Wednesday, January 16, 2008

Police search for suspect in election laptop thefts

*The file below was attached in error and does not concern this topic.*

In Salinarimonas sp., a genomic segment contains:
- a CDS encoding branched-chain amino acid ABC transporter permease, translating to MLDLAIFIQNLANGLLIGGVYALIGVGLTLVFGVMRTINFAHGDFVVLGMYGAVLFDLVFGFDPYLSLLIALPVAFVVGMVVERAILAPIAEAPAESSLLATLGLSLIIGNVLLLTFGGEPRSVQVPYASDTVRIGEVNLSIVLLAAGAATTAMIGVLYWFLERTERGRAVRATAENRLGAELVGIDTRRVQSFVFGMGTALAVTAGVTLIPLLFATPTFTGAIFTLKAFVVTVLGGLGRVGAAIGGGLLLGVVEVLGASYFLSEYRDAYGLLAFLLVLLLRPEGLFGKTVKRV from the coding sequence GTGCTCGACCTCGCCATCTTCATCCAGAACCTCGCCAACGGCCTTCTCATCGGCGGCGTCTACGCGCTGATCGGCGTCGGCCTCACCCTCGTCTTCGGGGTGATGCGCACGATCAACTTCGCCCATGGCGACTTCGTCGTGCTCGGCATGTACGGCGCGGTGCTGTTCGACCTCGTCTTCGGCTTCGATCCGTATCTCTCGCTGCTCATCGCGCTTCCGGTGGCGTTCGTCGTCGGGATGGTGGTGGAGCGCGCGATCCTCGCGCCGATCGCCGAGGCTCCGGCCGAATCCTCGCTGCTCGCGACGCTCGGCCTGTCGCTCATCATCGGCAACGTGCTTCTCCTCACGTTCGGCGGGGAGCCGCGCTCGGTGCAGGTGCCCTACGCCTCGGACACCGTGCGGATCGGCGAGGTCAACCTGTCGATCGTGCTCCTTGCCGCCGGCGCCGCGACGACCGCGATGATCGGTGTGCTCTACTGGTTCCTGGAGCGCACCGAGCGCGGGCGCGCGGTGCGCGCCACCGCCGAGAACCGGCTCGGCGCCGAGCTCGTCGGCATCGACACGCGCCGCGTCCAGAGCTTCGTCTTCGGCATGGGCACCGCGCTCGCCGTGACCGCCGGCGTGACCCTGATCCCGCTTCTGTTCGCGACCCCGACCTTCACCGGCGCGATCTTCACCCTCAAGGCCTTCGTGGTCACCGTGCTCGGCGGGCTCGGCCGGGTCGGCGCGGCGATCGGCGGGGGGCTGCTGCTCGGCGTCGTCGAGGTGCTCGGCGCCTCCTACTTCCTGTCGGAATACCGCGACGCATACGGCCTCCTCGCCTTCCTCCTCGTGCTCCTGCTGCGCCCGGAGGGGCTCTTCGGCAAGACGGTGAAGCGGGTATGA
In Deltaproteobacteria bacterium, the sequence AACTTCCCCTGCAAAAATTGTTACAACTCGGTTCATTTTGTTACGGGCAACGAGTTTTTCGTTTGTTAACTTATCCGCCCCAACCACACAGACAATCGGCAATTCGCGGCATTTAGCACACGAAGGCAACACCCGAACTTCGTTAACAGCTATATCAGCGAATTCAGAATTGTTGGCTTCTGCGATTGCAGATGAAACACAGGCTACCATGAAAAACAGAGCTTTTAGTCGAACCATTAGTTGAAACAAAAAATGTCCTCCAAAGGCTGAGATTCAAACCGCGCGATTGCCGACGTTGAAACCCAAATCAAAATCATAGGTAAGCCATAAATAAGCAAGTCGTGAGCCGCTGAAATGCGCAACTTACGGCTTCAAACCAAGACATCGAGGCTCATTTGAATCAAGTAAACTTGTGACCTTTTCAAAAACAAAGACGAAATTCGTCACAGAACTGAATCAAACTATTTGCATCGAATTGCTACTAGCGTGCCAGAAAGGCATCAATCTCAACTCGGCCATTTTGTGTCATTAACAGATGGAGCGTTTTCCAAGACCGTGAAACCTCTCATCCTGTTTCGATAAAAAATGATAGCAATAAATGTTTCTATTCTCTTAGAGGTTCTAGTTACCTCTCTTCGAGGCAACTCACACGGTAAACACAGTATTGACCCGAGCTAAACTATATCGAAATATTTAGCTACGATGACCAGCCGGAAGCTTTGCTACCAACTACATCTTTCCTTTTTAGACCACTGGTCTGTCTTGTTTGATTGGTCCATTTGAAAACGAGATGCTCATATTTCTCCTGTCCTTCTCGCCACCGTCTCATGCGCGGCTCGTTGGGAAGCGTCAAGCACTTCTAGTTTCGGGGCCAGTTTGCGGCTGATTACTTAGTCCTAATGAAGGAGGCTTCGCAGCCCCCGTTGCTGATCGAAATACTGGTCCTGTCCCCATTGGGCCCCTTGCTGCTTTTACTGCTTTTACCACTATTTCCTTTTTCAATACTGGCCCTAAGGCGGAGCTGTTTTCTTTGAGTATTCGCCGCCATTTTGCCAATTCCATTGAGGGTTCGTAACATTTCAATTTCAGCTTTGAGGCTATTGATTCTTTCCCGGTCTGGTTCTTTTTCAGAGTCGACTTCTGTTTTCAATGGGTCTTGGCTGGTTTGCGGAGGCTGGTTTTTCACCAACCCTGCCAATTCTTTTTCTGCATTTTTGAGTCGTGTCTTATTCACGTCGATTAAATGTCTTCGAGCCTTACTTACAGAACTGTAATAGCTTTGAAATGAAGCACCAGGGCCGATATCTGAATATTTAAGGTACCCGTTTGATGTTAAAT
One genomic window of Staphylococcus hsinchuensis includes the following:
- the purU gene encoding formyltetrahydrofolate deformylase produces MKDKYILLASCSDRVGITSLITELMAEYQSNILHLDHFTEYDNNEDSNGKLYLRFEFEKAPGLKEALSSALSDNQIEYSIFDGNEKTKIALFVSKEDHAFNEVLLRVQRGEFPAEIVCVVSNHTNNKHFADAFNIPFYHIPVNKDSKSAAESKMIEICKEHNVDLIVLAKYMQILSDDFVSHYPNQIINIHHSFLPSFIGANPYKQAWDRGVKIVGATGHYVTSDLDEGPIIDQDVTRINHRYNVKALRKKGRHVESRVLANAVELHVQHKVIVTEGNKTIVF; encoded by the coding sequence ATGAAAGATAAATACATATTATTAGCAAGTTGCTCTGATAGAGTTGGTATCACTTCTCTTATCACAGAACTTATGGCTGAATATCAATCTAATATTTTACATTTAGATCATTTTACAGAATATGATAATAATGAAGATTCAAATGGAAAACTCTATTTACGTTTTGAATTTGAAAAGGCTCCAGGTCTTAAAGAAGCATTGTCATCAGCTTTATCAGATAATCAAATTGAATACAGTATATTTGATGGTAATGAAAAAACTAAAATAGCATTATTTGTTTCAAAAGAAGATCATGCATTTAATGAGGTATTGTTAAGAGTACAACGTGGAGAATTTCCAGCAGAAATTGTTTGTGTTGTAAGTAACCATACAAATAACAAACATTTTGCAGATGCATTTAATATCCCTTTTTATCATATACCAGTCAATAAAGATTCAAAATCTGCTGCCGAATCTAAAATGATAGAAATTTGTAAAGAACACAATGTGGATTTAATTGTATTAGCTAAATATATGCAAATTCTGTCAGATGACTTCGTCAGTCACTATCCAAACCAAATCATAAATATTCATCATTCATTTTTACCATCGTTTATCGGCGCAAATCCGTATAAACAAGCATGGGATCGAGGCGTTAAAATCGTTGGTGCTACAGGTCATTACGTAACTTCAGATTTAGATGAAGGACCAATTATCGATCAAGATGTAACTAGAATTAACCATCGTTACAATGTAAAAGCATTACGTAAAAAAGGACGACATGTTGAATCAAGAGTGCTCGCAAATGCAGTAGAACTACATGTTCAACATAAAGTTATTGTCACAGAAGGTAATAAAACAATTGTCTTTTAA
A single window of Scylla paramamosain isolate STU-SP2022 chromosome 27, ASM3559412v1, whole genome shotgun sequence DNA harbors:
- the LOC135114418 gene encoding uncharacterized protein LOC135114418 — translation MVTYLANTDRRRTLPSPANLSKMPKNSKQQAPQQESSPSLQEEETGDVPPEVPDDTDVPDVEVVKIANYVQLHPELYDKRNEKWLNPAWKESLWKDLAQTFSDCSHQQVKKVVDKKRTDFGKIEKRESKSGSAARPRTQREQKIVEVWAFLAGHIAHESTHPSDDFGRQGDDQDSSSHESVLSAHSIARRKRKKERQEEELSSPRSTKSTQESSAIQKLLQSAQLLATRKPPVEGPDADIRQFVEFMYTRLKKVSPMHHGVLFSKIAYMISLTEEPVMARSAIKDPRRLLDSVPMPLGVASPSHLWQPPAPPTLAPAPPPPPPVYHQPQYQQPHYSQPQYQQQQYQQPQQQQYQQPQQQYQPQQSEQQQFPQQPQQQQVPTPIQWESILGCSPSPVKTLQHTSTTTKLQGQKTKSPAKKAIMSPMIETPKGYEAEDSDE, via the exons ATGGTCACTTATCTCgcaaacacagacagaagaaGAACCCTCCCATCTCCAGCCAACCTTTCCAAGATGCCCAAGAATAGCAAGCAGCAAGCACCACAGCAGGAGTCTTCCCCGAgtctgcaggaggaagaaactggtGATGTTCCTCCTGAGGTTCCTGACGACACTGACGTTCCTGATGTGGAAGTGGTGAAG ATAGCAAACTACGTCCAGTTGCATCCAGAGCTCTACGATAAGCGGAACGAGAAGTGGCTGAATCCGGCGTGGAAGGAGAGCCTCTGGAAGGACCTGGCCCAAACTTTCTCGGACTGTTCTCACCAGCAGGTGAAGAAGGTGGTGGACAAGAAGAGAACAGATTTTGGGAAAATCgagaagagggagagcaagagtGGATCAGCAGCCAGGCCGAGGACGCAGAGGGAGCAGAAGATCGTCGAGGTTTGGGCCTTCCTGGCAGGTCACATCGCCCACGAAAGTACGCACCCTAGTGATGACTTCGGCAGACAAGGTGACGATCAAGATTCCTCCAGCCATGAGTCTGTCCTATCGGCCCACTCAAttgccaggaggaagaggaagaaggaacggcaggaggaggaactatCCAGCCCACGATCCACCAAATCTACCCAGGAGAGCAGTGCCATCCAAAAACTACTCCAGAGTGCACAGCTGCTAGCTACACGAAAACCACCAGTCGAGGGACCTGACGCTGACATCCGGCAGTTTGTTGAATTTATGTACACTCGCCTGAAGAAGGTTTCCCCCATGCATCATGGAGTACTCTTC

By KATE HOWARD • Staff Writer(Tennessean) • January 16, 2008 When Metro officers arrested a homeless man for trespassing in early January and cited him again a few days later on a drug paraphernalia charge, they didn’t know they were talking to the man they now believe jeopardized the security of 337,000 Metro voters. But DNA evidence found at the Davidson County Election Commission led police to Robert Osbourne, 45, a parolee with a history of property theft, that they had cited and released just 10 days ago. Tuesday, police issued a warrant for Osbourne’s arrest and said they are still looking for him. The theft of two laptops full of registered voters’ social security numbers could cost the city and the taxpayers $800,000 to cover credit monitoring for the affected residents. But police said they expect Osbourne was looking for a quick buck, not intending to steal any identities. “From the very beginning, (we) believed this was a random act,” Metro Police Chief Ronal Serpas said Wednesday. “It was a quick getaway, a quick hit. We are very hopeful the computers will be found.” The break-in over the Christmas holidays enraged many voters who feared the thieves could use personal information on the laptops to steal their identities. The laptops have not been recovered. The DNA match wasn’t confirmed until this week, when a blood sample found near the crime scene matched Osbourne, whose DNA sample was stored in a database because of his prior conviction. A window was smashed during the break-in and police suspected the person that broke the glass must have gotten cut. Cliff Tredway, spokesman for the rescue mission, said workers there don’t know Osbourne and are not familiar with him. Tredway said he can’t talk specifically about who stays there because of confidentiality concerns, but the shelter does look at identification during nightly check-in and keeps the information in case the authorities are looking for somebody. Metro officials think the break-in occurred on Christmas Eve. However, a security guard who later was fired, wrote in a Dec. 23 report that he noticed a roll-up window in what he identified as the "Codes Department" was cracked open and Christmas decorations were strewn on the floor. He said it was "unusual," but wrote that he glanced in the window as he was passing and that "everything seemed in place." The guard later admitted to listening to Christmas music and ordering food instead of making his rounds. But he said he did not believe the break-in took place on his shift. There were concerns that one of the laptops had a password taped to it, but Election Administrator Ray Barrett said this week that the password had been changed before the computer was stolen. Serpas said this is one of three serious crimes the department has investigated in the last month that involved a parolee. Police say he was sentenced to nine years in 2004 for a theft of property conviction in Marshall County. He also had burglary and cocaine convictions in Marshall County in the 1980s and 1990s, records show. Osbourne was released on parole and registered with the Metropolitan Police Department as an ex-convict on Oct. 30, 2007. Anyone with information on Osbourne is asked to call Metro police at 862-8600 or Crime Stoppers at 742-7463 (74-CRIME).

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